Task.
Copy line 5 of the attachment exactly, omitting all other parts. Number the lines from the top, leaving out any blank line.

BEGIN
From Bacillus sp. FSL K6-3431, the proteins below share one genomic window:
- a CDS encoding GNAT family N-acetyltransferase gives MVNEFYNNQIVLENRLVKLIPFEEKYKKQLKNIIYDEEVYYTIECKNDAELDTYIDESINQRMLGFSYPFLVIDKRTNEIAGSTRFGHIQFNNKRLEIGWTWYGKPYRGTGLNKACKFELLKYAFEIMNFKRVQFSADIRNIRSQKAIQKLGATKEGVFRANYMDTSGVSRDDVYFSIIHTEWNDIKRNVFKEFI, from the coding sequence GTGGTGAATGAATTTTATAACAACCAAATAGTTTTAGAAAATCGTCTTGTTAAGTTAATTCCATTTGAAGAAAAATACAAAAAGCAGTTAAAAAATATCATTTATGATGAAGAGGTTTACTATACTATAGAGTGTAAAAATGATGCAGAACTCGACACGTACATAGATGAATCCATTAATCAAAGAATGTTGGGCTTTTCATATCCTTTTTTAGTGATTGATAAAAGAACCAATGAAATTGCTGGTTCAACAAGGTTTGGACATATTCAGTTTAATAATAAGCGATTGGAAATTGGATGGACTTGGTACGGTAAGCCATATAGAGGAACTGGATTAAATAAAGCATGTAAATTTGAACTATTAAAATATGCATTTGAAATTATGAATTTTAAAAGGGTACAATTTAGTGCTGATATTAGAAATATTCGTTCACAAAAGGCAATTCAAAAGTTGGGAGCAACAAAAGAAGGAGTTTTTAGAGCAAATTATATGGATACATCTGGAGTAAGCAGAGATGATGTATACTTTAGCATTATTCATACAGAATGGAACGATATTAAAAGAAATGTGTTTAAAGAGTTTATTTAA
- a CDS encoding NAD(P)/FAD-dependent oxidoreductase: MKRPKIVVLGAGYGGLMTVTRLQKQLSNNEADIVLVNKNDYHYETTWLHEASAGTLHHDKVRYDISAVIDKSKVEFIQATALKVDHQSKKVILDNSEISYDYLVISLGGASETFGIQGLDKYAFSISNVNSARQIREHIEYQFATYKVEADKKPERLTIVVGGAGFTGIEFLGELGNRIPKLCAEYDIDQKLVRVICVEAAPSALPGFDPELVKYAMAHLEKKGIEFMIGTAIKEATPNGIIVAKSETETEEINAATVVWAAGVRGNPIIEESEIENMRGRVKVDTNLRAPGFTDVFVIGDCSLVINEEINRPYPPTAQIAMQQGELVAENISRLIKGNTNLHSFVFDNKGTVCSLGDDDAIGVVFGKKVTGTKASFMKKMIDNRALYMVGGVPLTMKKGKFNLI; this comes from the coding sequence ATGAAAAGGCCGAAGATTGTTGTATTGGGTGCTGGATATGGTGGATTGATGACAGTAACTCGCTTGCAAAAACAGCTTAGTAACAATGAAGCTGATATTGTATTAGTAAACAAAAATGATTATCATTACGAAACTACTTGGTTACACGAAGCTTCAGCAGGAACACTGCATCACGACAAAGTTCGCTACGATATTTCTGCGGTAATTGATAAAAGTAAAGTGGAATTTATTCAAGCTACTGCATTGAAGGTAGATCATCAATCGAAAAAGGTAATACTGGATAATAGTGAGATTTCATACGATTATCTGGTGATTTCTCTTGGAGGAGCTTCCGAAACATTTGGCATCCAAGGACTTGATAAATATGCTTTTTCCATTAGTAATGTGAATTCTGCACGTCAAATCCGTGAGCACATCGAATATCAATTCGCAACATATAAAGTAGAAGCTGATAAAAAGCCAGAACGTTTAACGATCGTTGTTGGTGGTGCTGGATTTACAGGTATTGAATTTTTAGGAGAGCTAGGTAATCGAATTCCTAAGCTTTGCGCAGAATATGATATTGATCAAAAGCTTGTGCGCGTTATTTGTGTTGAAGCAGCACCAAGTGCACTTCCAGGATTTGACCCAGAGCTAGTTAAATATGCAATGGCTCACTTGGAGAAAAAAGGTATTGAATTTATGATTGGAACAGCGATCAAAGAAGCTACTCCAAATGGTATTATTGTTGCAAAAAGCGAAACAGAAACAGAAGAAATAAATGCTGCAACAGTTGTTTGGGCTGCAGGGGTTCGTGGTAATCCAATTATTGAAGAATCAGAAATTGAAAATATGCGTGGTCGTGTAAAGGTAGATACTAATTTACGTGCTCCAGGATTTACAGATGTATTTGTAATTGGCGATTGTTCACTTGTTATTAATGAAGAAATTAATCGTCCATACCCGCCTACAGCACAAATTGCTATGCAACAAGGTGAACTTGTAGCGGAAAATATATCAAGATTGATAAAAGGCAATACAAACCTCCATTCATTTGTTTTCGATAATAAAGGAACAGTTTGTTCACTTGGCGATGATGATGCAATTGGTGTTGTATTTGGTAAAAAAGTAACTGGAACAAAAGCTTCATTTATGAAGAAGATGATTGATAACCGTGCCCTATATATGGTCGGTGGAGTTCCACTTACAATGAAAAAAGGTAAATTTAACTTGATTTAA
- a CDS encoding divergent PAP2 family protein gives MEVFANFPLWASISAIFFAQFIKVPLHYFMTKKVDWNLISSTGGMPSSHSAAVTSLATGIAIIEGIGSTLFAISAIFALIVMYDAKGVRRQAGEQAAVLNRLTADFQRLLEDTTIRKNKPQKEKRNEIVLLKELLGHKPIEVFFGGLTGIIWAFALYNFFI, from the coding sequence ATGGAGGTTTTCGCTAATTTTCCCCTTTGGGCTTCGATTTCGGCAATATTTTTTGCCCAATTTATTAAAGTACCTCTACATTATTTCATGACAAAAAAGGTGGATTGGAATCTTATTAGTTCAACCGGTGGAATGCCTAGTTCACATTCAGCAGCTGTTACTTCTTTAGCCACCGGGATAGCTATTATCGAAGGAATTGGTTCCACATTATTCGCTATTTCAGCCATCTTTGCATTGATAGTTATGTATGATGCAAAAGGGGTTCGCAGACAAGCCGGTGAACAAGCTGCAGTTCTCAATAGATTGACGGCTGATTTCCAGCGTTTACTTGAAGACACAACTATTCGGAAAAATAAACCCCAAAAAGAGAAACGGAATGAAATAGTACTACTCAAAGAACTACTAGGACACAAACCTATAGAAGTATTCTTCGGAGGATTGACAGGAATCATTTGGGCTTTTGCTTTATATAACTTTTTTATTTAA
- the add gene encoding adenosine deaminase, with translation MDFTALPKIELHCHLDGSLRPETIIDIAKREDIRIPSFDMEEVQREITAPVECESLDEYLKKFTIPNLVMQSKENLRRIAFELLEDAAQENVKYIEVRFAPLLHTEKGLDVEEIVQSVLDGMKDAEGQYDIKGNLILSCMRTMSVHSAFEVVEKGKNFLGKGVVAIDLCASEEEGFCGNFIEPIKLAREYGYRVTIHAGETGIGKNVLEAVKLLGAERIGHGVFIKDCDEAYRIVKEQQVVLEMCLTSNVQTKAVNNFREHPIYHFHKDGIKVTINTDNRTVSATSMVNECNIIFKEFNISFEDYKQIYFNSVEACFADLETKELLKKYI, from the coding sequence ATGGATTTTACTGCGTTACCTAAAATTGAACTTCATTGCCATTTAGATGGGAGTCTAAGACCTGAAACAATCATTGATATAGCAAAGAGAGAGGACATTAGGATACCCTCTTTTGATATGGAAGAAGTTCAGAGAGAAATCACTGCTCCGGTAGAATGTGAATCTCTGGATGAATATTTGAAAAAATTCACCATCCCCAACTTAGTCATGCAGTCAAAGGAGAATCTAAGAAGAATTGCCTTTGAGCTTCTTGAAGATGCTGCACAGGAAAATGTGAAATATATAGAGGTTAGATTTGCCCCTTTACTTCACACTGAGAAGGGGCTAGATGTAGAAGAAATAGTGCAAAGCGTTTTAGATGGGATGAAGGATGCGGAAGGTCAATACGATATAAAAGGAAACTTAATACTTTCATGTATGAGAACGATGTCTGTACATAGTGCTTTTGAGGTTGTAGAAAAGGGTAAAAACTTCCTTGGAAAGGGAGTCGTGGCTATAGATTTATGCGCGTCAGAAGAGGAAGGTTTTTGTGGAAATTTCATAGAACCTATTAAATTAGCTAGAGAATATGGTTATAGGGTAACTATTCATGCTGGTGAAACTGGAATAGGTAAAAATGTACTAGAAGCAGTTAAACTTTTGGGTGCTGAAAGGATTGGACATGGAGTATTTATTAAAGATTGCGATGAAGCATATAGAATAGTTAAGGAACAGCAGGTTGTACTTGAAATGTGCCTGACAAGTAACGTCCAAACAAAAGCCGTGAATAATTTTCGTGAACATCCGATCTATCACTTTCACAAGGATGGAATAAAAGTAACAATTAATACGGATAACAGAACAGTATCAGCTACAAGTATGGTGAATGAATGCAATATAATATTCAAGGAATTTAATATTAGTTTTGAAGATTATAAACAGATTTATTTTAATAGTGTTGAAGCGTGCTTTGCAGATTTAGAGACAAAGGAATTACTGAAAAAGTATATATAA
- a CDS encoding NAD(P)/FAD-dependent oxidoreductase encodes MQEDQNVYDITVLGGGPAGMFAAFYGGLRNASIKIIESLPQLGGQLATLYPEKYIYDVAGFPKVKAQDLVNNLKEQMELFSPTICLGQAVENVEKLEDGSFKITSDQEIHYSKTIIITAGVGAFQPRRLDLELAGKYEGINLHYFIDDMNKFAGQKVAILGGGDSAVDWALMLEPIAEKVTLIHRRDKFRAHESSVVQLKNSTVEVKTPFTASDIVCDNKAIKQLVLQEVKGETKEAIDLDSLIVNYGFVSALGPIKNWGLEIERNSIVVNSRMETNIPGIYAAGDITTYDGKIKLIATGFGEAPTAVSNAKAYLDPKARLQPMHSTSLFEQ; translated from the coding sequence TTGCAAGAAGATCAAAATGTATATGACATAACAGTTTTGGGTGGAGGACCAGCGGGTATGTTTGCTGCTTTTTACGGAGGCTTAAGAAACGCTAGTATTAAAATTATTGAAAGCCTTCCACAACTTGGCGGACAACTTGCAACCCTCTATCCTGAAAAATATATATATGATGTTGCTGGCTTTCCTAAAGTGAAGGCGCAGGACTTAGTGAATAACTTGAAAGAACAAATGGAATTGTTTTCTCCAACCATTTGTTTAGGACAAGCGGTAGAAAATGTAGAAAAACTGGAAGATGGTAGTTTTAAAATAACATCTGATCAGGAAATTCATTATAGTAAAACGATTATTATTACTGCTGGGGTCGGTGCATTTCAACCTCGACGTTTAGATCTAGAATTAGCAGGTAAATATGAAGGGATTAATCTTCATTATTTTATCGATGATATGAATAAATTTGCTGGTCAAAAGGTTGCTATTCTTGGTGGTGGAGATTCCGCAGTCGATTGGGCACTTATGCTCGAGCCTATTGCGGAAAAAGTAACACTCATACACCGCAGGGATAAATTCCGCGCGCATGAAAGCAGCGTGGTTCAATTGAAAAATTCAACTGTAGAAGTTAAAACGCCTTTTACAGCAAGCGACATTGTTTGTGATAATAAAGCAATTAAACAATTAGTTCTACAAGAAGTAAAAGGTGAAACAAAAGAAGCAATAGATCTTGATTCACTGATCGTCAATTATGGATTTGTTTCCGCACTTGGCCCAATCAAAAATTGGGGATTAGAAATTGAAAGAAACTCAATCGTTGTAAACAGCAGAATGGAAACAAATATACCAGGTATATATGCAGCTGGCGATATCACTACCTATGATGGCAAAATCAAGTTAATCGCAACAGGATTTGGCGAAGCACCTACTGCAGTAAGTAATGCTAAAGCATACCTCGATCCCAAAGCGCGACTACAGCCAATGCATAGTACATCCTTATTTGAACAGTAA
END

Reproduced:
- the add gene encoding adenosine deaminase, with translation MDFTALPKIELHCHLDGSLRPETIIDIAKREDIRIPSFDMEEVQREITAPVECESLDEYLKKFTIPNLVMQSKENLRRIAFELLEDAAQENVKYIEVRFAPLLHTEKGLDVEEIVQSVLDGMKDAEGQYDIKGNLILSCMRTMSVHSAFEVVEKGKNFLGKGVVAIDLCASEEEGFCGNFIEPIKLAREYGYRVTIHAGETGIGKNVLEAVKLLGAERIGHGVFIKDCDEAYRIVKEQQVVLEMCLTSNVQTKAVNNFREHPIYHFHKDGIKVTINTDNRTVSATSMVNECNIIFKEFNISFEDYKQIYFNSVEACFADLETKELLKKYI, from the coding sequence ATGGATTTTACTGCGTTACCTAAAATTGAACTTCATTGCCATTTAGATGGGAGTCTAAGACCTGAAACAATCATTGATATAGCAAAGAGAGAGGACATTAGGATACCCTCTTTTGATATGGAAGAAGTTCAGAGAGAAATCACTGCTCCGGTAGAATGTGAATCTCTGGATGAATATTTGAAAAAATTCACCATCCCCAACTTAGTCATGCAGTCAAAGGAGAATCTAAGAAGAATTGCCTTTGAGCTTCTTGAAGATGCTGCACAGGAAAATGTGAAATATATAGAGGTTAGATTTGCCCCTTTACTTCACACTGAGAAGGGGCTAGATGTAGAAGAAATAGTGCAAAGCGTTTTAGATGGGATGAAGGATGCGGAAGGTCAATACGATATAAAAGGAAACTTAATACTTTCATGTATGAGAACGATGTCTGTACATAGTGCTTTTGAGGTTGTAGAAAAGGGTAAAAACTTCCTTGGAAAGGGAGTCGTGGCTATAGATTTATGCGCGTCAGAAGAGGAAGGTTTTTGTGGAAATTTCATAGAACCTATTAAATTAGCTAGAGAATATGGTTATAGGGTAACTATTCATGCTGGTGAAACTGGAATAGGTAAAAATGTACTAGAAGCAGTTAAACTTTTGGGTGCTGAAAGGATTGGACATGGAGTATTTATTAAAGATTGCGATGAAGCATATAGAATAGTTAAGGAACAGCAGGTTGTACTTGAAATGTGCCTGACAAGTAACGTCCAAACAAAAGCCGTGAATAATTTTCGTGAACATCCGATCTATCACTTTCACAAGGATGGAATAAAAGTAACAATTAATACGGATAACAGAACAGTATCAGCTACAAGTATGGTGAATGAATGCAATATAATATTCAAGGAATTTAATATTAGTTTTGAAGATTATAAACAGATTTATTTTAATAGTGTTGAAGCGTGCTTTGCAGATTTAGAGACAAAGGAATTACTGAAAAAGTATATATAA